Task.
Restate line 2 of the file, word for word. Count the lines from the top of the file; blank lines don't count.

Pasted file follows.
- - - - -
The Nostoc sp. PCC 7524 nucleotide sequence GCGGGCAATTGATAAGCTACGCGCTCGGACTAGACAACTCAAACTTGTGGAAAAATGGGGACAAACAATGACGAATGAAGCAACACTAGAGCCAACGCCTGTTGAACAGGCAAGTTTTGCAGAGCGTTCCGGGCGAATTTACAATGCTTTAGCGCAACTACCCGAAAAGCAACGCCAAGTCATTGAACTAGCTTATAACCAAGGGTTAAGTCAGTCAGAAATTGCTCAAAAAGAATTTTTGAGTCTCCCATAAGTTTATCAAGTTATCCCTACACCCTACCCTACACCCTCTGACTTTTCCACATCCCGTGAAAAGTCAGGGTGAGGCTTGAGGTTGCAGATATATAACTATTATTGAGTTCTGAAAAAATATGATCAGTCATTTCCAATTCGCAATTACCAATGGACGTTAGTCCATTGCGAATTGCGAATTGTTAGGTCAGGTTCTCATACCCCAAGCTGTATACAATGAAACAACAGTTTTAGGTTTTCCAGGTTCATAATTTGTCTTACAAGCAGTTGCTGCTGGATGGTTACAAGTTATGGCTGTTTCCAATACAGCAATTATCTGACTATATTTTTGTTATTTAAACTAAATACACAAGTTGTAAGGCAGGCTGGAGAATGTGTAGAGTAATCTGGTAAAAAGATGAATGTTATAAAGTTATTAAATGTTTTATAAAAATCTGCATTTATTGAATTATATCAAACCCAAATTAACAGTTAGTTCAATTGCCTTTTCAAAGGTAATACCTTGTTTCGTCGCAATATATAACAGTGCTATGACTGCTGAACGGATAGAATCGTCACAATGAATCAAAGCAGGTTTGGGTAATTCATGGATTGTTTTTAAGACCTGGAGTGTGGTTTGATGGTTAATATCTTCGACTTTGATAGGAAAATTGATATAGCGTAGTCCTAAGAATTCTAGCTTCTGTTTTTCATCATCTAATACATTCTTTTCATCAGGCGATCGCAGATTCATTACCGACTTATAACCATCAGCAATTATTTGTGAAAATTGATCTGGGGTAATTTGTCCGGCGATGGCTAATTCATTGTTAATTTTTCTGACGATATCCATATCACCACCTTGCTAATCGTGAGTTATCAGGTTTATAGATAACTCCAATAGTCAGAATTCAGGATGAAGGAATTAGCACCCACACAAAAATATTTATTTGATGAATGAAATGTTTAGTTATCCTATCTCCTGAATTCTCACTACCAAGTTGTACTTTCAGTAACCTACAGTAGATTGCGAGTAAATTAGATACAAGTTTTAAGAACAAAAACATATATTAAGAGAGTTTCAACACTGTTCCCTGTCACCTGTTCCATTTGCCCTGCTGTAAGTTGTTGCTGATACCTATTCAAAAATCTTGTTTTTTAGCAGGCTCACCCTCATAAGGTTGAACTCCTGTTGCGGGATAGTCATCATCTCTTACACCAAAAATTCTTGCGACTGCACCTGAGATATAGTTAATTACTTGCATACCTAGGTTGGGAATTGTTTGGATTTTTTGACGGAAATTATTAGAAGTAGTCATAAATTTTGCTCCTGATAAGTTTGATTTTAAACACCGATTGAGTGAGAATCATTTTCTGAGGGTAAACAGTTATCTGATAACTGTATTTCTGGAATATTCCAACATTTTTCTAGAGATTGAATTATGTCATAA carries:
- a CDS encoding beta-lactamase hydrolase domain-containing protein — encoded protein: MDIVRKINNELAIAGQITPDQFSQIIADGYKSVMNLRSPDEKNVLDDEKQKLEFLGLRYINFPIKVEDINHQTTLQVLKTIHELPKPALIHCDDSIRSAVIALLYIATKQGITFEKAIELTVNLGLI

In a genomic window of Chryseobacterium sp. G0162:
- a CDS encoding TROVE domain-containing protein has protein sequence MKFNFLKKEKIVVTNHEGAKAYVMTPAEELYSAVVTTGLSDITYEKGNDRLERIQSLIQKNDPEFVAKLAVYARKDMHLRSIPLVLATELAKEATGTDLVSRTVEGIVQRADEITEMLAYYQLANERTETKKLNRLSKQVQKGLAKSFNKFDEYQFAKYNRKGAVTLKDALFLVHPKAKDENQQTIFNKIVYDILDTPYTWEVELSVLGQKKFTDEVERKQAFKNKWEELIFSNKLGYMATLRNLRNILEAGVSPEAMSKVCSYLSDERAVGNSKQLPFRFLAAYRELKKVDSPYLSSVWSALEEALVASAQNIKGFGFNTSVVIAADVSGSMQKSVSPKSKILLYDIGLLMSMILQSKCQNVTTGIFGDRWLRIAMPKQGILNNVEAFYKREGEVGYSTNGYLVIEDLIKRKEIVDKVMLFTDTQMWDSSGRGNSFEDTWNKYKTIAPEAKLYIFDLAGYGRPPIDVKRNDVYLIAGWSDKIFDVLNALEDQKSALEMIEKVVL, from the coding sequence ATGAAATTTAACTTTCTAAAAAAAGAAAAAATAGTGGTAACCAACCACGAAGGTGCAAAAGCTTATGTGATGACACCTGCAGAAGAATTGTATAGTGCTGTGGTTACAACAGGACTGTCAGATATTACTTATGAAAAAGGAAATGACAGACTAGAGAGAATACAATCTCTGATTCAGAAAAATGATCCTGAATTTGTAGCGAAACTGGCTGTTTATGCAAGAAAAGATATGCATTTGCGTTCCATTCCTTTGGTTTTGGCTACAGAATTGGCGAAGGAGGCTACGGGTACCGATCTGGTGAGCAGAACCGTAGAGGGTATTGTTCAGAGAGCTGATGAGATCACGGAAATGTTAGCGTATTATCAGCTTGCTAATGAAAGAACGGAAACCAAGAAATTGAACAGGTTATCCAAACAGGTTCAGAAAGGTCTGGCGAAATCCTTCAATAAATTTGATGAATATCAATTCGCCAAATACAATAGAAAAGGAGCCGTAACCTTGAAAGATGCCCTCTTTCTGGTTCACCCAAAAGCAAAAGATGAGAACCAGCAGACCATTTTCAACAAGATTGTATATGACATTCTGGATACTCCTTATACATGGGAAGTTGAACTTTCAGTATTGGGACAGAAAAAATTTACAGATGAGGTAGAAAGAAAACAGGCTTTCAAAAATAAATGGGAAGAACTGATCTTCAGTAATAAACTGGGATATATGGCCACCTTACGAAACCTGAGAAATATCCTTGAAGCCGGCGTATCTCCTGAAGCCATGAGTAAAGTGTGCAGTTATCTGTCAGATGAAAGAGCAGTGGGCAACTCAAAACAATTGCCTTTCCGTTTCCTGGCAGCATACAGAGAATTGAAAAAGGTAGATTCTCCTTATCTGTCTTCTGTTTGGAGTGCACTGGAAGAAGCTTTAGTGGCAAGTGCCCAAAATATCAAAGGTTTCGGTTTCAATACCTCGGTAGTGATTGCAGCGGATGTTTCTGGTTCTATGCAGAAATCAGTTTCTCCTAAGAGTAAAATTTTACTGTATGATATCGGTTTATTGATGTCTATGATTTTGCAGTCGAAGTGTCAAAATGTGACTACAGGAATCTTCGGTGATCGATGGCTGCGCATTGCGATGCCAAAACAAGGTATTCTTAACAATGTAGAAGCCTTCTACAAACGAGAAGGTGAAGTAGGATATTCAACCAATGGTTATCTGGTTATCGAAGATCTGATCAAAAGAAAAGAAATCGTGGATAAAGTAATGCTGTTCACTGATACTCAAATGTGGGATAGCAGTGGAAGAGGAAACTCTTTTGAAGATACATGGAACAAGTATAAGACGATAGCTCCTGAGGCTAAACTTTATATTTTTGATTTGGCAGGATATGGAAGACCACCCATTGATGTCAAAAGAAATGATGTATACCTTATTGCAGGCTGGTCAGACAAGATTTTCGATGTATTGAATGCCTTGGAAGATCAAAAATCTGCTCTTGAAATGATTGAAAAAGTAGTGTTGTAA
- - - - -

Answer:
- a CDS encoding beta-lactamase hydrolase domain-containing protein — encoded protein: MDIVRKINNELAIAGQITPDQFSQIIADGYKSVMNLRSPDEKNVLDDEKQKLEFLGLRYINFPIKVEDINHQTTLQVLKTIHELPKPALIHCDDSIRSAVIALLYIATKQGITFEKAIELTVNLGLI